Julie Merolla of Warwick will be one of five women honored for “making a difference” when the General Federation of Women’s Club of South County celebrates its 50th anniversary Oct. 21 at Spain Restaurant in Narragansett.
Julie Merolla, LICSW (a licensed social worker), will receive an award in the Social Services category at the Women Who Make a Difference Awards Banquet.
Awards will also be going to Deborah Dunham in the Arts category, Jeannine Silversmith in the Conservation category, Helen Douglas in the Education category and Cindy Duncan in the Grow Hope category.
Merolla has been recognized twice for her advocacy work first in 2000 and again in 2009 by the National Association of Social Workers RI Chapter. She knows it takes tenacity and relentless commitment to advocate for those in need. It was just such qualities that would serve Merolla well when she had to battle for her son’s life. When her 11-year-old son Matt became seriously ill with an unknown disease that was ravaging his body and mind, Merolla began a long arduous journey of seeking the proper medical treatments, battling with both the medical community and the insurance companies, and educating herself on infectious diseases. Merolla insisted on having her son tested for Lyme disease, an often-debilitating disease that mimics a number of illnesses.
Finding the right course of treatment for Matt has been a difficult road. His treatment was not covered by insurance and many of the Lyme-literate physicians were being prosecuted for treating Lyme patients. Merolla saw the need for both education and advocacy regarding Lyme disease. With the help and support of Pat Smith, the president of the nationally based Lyme Disease Association, she assisted in organizing a seminar about Lyme disease at Westerly Hospital. She then founded, along with Lisa Larisa, the Lyme Disease Association Rhode Island Chapter.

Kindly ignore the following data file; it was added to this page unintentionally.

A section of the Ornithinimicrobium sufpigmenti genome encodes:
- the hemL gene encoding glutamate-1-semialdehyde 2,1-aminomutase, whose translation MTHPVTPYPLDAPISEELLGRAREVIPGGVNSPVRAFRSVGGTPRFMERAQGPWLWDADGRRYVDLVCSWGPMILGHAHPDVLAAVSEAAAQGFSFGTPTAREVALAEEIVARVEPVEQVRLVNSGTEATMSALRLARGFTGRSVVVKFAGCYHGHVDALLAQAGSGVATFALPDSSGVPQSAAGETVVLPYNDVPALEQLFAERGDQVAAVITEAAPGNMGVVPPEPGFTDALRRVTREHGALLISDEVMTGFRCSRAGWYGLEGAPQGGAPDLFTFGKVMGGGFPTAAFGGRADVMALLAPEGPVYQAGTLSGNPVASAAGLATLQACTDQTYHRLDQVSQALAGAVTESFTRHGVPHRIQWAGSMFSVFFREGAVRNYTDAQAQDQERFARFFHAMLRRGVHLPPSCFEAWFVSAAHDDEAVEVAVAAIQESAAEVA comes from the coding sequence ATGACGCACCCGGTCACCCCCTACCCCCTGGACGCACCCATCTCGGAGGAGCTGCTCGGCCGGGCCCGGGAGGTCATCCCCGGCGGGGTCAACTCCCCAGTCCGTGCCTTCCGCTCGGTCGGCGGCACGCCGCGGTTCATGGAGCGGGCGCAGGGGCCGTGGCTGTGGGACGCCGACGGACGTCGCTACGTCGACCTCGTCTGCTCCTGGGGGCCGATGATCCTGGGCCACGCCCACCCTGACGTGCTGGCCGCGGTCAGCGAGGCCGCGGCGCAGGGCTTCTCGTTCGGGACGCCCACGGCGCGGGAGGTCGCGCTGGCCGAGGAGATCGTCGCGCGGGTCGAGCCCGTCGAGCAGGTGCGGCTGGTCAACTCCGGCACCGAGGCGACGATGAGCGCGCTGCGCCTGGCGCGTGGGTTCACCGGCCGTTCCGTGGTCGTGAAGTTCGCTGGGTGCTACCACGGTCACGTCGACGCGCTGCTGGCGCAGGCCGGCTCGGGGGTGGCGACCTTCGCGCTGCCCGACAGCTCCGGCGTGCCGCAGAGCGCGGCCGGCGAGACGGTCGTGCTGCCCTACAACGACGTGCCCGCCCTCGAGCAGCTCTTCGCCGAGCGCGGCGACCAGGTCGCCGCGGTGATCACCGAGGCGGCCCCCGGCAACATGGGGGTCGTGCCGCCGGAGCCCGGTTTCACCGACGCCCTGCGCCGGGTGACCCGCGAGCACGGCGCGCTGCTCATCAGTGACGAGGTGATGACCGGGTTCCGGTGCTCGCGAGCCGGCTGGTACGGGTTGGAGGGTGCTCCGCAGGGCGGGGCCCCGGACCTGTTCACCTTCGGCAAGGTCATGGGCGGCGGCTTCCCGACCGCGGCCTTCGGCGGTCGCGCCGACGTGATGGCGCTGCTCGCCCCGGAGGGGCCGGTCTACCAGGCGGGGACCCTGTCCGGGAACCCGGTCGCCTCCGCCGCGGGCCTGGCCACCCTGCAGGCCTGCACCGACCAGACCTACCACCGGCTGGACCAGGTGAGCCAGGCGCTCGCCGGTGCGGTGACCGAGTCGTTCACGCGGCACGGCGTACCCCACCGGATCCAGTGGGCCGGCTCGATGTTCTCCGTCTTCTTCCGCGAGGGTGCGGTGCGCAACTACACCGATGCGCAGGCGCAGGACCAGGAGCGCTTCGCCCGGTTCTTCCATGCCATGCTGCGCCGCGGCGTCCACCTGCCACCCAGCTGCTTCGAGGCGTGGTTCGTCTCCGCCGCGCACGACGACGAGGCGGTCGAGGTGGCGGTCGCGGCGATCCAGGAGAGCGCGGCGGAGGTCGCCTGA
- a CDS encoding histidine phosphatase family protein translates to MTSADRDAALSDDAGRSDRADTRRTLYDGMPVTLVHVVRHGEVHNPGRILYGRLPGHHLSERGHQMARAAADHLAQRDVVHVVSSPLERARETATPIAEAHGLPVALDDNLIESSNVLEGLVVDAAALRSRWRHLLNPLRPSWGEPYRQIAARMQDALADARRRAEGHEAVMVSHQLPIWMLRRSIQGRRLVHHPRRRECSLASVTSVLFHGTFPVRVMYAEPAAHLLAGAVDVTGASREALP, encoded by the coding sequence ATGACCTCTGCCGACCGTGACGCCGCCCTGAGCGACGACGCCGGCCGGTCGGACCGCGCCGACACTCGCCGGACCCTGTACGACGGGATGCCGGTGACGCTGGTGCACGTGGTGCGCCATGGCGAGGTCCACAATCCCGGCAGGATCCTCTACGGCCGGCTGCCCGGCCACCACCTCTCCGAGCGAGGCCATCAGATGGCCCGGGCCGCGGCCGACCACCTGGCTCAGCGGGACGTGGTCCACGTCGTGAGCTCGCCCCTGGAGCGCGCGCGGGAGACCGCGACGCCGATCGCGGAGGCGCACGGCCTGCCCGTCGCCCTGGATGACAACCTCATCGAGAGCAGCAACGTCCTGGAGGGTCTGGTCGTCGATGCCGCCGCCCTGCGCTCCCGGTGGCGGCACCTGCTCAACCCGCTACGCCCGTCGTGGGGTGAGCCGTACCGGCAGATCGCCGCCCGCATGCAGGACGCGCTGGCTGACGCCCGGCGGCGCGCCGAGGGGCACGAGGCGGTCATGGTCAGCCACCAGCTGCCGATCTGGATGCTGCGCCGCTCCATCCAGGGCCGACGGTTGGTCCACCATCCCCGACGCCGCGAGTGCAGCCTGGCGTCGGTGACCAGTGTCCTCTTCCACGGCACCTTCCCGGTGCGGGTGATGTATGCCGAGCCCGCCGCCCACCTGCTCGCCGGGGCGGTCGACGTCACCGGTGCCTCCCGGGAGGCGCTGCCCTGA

Merolla arranged to have one of the key researchers on Lyme disease, Dr. Brian Fallon from Columbia University Medical Center, present his research on Lyme disease at “The Summer Disease of the Month Series” at South County Hospital. She also organized a panel of Lyme specialists to come present at Bryant College about the effect of Lyme disease on the brain. Over 170 medical professionals attended with very positive feedback given.
But Merolla knew that, like her family, there were many families who were not getting insurance coverage for their loved ones. She became involved in a grass roots effort with legislators and other volunteers that eventually resulted in passage of The Lyme Disease Diagnosis and Treatment Act. At that time, Merolla gave compelling testimony before the R.I. General Assembly. The Act mandates coverage for physician-prescribed Lyme treatment predicated upon thorough physician evaluation of the patient and prohibits prosecution of physicians for prescribing antibiotics to treat Lyme disease.
“I knew that there were many people who wouldn’t have treatment without this legislation, and for some patients, that can be thousands of dollars a month,” she is quoted as saying.
Under Merolla’s direction, the LDA RI Chapter has continued its educational work. In 2010, Merolla gave important testimony to the General Assembly in support of the “Beth Bowley Coen Lyme Disease Educational Act.” The bill mandates the Department of Health, in collaboration with the Department of Elementary and Secondary Education, make Lyme disease awareness and prevention resources available for all public school students in the state. The Lyme Disease Association Rhode Island chapter has provided in-service training and presentations to Rhode Island school districts. Merolla has been able to access grants from the Providence Rotary to help fund her efforts to increase Lyme awareness.
For information or tickets, contact Diana Crane at 783-3389 or email@example.com.